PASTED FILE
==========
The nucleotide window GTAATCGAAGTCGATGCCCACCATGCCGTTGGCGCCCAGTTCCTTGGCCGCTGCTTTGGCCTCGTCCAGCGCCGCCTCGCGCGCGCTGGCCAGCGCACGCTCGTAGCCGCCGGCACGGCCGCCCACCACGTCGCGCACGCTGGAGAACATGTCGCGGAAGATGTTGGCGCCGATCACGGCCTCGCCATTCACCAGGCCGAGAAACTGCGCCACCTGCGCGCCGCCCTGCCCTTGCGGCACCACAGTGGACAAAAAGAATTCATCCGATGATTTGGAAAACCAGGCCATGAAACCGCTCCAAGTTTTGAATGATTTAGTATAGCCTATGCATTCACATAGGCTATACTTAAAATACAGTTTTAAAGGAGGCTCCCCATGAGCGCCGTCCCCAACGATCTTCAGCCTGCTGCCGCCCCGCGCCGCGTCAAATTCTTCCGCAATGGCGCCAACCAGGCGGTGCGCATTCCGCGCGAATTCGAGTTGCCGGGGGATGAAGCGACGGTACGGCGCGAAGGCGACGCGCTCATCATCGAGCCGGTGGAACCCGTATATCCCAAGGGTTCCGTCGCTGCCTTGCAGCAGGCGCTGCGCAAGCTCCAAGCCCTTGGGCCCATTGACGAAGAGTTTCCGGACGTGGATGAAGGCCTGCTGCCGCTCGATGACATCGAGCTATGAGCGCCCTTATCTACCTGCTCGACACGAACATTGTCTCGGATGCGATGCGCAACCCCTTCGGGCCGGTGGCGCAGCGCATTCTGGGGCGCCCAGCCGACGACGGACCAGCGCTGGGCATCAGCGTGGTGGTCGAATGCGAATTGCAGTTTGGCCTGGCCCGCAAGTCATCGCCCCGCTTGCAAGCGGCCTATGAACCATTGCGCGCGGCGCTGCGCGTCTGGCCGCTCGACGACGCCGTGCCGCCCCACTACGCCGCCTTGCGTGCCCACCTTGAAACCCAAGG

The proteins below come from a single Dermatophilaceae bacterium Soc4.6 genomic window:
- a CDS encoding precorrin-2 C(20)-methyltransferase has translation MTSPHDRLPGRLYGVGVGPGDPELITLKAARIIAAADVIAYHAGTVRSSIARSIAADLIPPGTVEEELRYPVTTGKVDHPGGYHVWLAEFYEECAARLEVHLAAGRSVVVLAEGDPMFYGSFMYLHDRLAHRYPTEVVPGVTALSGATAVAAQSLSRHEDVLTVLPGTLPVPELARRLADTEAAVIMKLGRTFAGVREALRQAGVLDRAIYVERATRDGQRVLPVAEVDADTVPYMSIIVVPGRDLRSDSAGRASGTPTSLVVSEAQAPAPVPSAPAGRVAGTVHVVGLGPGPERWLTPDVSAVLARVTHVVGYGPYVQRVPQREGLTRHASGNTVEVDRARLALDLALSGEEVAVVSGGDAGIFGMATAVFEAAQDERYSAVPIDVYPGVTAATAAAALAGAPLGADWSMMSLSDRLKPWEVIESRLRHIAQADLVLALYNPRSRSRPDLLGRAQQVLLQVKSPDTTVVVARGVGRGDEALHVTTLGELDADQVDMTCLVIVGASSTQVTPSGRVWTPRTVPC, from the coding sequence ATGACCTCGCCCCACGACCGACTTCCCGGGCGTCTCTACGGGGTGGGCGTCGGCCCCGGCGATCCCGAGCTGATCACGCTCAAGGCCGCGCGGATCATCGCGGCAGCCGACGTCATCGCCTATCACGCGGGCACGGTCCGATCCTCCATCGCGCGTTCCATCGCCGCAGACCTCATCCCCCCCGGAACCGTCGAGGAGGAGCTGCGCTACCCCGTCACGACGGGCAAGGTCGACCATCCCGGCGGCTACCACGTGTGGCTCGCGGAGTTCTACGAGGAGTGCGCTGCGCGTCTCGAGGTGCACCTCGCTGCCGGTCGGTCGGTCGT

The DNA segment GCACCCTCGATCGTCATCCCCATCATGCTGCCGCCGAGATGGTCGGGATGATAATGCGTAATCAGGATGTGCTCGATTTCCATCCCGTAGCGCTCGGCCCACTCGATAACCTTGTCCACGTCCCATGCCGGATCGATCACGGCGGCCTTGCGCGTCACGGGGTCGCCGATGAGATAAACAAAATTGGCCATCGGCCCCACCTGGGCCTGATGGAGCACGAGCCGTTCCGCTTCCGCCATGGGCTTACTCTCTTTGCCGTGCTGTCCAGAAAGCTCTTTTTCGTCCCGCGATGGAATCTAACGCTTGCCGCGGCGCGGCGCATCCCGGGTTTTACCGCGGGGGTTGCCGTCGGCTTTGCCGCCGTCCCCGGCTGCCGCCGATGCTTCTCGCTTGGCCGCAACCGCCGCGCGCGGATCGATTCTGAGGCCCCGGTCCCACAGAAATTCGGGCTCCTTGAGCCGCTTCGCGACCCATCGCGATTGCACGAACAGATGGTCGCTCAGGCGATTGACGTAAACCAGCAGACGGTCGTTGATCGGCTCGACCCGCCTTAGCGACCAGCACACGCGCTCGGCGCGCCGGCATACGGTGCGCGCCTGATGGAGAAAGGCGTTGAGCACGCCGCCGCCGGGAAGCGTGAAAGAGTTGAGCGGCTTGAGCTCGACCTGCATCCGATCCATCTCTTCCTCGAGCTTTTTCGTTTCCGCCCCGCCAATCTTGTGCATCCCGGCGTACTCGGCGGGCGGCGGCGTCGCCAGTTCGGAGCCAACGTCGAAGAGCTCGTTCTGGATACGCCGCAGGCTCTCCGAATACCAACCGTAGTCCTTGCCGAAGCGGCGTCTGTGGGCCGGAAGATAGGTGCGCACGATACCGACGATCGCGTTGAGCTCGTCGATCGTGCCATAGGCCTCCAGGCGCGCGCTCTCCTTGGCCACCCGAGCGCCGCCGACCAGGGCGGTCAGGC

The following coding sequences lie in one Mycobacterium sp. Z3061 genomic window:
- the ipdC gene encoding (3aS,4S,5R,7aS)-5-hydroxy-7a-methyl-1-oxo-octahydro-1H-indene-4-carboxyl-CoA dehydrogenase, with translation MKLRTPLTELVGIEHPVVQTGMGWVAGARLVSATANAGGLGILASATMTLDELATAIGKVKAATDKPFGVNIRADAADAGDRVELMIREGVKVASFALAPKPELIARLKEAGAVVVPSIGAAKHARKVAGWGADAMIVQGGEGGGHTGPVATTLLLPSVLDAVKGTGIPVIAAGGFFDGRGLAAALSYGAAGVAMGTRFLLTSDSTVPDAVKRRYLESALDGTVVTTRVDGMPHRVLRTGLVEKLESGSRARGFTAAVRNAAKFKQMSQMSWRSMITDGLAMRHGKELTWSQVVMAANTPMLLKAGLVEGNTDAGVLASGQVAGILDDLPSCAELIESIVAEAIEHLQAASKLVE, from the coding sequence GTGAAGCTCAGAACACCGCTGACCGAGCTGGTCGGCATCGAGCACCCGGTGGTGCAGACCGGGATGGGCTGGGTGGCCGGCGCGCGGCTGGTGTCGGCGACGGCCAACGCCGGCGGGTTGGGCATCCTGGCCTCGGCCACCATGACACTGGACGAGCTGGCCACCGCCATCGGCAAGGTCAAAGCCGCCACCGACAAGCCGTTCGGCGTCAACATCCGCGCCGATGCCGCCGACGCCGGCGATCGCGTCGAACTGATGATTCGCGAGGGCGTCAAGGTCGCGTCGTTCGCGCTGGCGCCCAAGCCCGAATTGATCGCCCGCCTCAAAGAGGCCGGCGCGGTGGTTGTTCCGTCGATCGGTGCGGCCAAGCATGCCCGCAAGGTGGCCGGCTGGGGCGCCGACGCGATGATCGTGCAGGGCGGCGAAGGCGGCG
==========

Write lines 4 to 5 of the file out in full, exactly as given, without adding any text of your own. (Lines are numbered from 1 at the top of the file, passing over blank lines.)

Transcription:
The DNA segment GCACCCTCGATCGTCATCCCCATCATGCTGCCGCCGAGATGGTCGGGATGATAATGCGTAATCAGGATGTGCTCGATTTCCATCCCGTAGCGCTCGGCCCACTCGATAACCTTGTCCACGTCCCATGCCGGATCGATCACGGCGGCCTTGCGCGTCACGGGGTCGCCGATGAGATAAACAAAATTGGCCATCGGCCCCACCTGGGCCTGATGGAGCACGAGCCGTTCCGCTTCCGCCATGGGCTTACTCTCTTTGCCGTGCTGTCCAGAAAGCTCTTTTTCGTCCCGCGATGGAATCTAACGCTTGCCGCGGCGCGGCGCATCCCGGGTTTTACCGCGGGGGTTGCCGTCGGCTTTGCCGCCGTCCCCGGCTGCCGCCGATGCTTCTCGCTTGGCCGCAACCGCCGCGCGCGGATCGATTCTGAGGCCCCGGTCCCACAGAAATTCGGGCTCCTTGAGCCGCTTCGCGACCCATCGCGATTGCACGAACAGATGGTCGCTCAGGCGATTGACGTAAACCAGCAGACGGTCGTTGATCGGCTCGACCCGCCTTAGCGACCAGCACACGCGCTCGGCGCGCCGGCATACGGTGCGCGCCTGATGGAGAAAGGCGTTGAGCACGCCGCCGCCGGGAAGCGTGAAAGAGTTGAGCGGCTTGAGCTCGACCTGCATCCGATCCATCTCTTCCTCGAGCTTTTTCGTTTCCGCCCCGCCAATCTTGTGCATCCCGGCGTACTCGGCGGGCGGCGGCGTCGCCAGTTCGGAGCCAACGTCGAAGAGCTCGTTCTGGATACGCCGCAGGCTCTCCGAATACCAACCGTAGTCCTTGCCGAAGCGGCGTCTGTGGGCCGGAAGATAGGTGCGCACGATACCGACGATCGCGTTGAGCTCGTCGATCGTGCCATAGGCCTCCAGGCGCGCGCTCTCCTTGGCCACCCGAGCGCCGCCGACCAGGGCGGTCAGGC

The following coding sequences lie in one Mycobacterium sp. Z3061 genomic window: